Schrödinger’s cat: A thought experiment in quantum mechanics

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So is the cat alive or dead in the box, or do things exist, when they are not observed?

Small kids often make an assumption that things do not exist when these things are not within their sight. Parents then have to explain that different objects – places, toys, humans, and all the rest – remain real, no matter what we think. But in the domain of quantum mechanics it is not that simple.

Image credit: Gerd Altmann via Pixabay, free licence

One of the most popular examples used to illustrate paradoxes of quantum mechanics is the famous Schrödinger’s cat. Austrian-Irish physicist, one of the founders of the theory of quantum mechanics, Erwin Schrödinger devised this classic thought experiment while having a discussion with Albert Einstein and other colleagues. The question behind this hypothetical experiment is brutal, to say the least: if you put a cat in a hermetic box and use equipment that has 50% chance of killing that cat within an hour, what will we observe at the end of this experiment, after we open the box?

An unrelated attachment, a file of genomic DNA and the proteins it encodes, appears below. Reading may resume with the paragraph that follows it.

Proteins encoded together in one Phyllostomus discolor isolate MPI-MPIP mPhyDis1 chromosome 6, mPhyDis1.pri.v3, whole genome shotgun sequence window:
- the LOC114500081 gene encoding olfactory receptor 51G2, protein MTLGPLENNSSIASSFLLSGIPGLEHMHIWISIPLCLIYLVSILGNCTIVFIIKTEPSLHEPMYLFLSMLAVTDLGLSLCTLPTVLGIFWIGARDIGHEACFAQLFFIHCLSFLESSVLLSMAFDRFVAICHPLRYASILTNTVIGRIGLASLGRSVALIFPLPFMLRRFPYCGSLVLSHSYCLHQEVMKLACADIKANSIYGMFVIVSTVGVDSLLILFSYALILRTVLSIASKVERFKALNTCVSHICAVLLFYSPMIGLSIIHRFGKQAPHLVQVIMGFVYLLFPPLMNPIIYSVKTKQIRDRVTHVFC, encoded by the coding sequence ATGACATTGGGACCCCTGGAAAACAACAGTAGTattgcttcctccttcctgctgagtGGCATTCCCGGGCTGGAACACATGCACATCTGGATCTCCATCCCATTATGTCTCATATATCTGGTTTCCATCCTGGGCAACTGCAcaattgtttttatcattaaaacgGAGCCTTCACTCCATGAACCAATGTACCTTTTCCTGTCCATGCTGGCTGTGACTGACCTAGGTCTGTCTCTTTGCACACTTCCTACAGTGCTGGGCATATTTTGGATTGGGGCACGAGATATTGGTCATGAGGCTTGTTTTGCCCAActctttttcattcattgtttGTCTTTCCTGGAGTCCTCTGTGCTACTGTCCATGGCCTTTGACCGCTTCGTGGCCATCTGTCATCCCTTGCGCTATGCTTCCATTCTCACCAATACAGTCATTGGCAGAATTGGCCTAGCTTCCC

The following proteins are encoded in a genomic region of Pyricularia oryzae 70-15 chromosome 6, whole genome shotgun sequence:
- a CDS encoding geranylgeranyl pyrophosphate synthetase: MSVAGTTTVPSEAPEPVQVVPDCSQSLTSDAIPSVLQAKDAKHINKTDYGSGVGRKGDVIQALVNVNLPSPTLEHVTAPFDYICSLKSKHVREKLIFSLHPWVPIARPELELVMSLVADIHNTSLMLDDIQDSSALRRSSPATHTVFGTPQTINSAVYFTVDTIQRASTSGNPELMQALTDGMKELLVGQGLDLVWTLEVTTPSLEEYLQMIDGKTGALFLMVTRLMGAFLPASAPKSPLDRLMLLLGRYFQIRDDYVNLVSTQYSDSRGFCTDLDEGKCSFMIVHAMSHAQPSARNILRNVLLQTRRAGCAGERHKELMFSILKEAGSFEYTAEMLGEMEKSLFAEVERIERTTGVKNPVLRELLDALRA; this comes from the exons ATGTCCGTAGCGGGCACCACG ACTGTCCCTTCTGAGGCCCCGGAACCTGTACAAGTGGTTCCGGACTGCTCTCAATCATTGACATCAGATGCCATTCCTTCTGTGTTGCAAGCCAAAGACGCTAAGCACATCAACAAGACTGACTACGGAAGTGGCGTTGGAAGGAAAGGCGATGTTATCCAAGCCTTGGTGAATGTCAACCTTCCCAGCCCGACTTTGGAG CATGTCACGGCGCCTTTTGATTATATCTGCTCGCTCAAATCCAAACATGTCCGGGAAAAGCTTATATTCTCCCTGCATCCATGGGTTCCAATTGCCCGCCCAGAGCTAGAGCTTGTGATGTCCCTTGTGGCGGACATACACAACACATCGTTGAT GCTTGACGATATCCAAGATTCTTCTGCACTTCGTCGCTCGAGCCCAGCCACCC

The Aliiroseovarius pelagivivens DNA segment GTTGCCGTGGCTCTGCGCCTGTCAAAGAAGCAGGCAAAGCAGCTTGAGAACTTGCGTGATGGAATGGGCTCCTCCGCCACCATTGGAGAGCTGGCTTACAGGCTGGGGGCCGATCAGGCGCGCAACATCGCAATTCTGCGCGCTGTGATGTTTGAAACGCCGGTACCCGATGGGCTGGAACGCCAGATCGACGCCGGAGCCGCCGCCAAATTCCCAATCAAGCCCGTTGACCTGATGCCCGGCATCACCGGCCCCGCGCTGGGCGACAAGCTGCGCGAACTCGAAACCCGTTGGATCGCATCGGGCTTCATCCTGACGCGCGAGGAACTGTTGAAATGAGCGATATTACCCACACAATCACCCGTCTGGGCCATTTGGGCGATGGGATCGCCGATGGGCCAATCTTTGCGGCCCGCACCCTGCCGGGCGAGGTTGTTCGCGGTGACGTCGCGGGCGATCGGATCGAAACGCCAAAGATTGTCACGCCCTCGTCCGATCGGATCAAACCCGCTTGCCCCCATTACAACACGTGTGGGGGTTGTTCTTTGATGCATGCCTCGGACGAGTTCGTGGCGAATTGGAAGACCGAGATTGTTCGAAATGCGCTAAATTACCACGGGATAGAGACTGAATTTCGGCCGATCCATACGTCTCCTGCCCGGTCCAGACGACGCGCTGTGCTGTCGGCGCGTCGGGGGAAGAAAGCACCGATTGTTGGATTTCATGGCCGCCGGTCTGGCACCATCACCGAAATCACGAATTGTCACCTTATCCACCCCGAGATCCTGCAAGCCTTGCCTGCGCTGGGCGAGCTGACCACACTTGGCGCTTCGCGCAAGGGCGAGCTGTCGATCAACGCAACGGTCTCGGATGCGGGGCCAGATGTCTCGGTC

People often are curious: did Schrödinger actually put a cat in a box? Don’t worry, no actual cat was harmed. There are other, completely peaceful and humane ways to re-create this quantum dual-state mechanism, or quantum superposition, in laboratory settings. At the level of sub-atomic particles this evidence of simultaneously existing different states of matter is obvious and has very real implications in our everyday life.

This interesting, fun and easy to understand video explains the Schrödinger’s cat experiment in more detail:




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